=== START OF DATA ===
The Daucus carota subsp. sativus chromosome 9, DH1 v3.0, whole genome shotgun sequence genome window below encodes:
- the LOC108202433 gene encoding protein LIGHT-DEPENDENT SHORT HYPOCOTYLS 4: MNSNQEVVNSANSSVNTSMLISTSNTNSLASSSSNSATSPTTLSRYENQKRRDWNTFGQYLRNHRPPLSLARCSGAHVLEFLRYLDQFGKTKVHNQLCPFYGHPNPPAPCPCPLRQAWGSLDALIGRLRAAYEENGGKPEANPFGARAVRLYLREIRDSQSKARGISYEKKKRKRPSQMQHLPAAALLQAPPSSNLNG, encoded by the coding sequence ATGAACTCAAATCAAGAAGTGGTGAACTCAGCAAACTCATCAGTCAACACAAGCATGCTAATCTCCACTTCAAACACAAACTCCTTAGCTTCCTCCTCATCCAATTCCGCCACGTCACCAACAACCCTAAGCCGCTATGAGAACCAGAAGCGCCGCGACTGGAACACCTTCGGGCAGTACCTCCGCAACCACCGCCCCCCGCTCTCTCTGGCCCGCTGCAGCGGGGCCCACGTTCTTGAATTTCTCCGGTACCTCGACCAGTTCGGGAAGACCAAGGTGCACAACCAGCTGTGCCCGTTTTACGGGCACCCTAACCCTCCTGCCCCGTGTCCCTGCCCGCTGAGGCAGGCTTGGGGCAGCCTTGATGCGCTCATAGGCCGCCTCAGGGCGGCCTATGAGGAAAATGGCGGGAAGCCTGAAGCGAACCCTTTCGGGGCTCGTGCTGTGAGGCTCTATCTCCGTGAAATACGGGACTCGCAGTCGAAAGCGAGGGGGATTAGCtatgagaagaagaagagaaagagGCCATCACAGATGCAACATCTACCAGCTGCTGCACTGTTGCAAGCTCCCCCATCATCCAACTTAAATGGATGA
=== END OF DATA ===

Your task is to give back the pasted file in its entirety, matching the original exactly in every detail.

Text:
The Daucus carota subsp. sativus chromosome 9, DH1 v3.0, whole genome shotgun sequence genome window below encodes:
- the LOC108202433 gene encoding protein LIGHT-DEPENDENT SHORT HYPOCOTYLS 4: MNSNQEVVNSANSSVNTSMLISTSNTNSLASSSSNSATSPTTLSRYENQKRRDWNTFGQYLRNHRPPLSLARCSGAHVLEFLRYLDQFGKTKVHNQLCPFYGHPNPPAPCPCPLRQAWGSLDALIGRLRAAYEENGGKPEANPFGARAVRLYLREIRDSQSKARGISYEKKKRKRPSQMQHLPAAALLQAPPSSNLNG, encoded by the coding sequence ATGAACTCAAATCAAGAAGTGGTGAACTCAGCAAACTCATCAGTCAACACAAGCATGCTAATCTCCACTTCAAACACAAACTCCTTAGCTTCCTCCTCATCCAATTCCGCCACGTCACCAACAACCCTAAGCCGCTATGAGAACCAGAAGCGCCGCGACTGGAACACCTTCGGGCAGTACCTCCGCAACCACCGCCCCCCGCTCTCTCTGGCCCGCTGCAGCGGGGCCCACGTTCTTGAATTTCTCCGGTACCTCGACCAGTTCGGGAAGACCAAGGTGCACAACCAGCTGTGCCCGTTTTACGGGCACCCTAACCCTCCTGCCCCGTGTCCCTGCCCGCTGAGGCAGGCTTGGGGCAGCCTTGATGCGCTCATAGGCCGCCTCAGGGCGGCCTATGAGGAAAATGGCGGGAAGCCTGAAGCGAACCCTTTCGGGGCTCGTGCTGTGAGGCTCTATCTCCGTGAAATACGGGACTCGCAGTCGAAAGCGAGGGGGATTAGCtatgagaagaagaagagaaagagGCCATCACAGATGCAACATCTACCAGCTGCTGCACTGTTGCAAGCTCCCCCATCATCCAACTTAAATGGATGA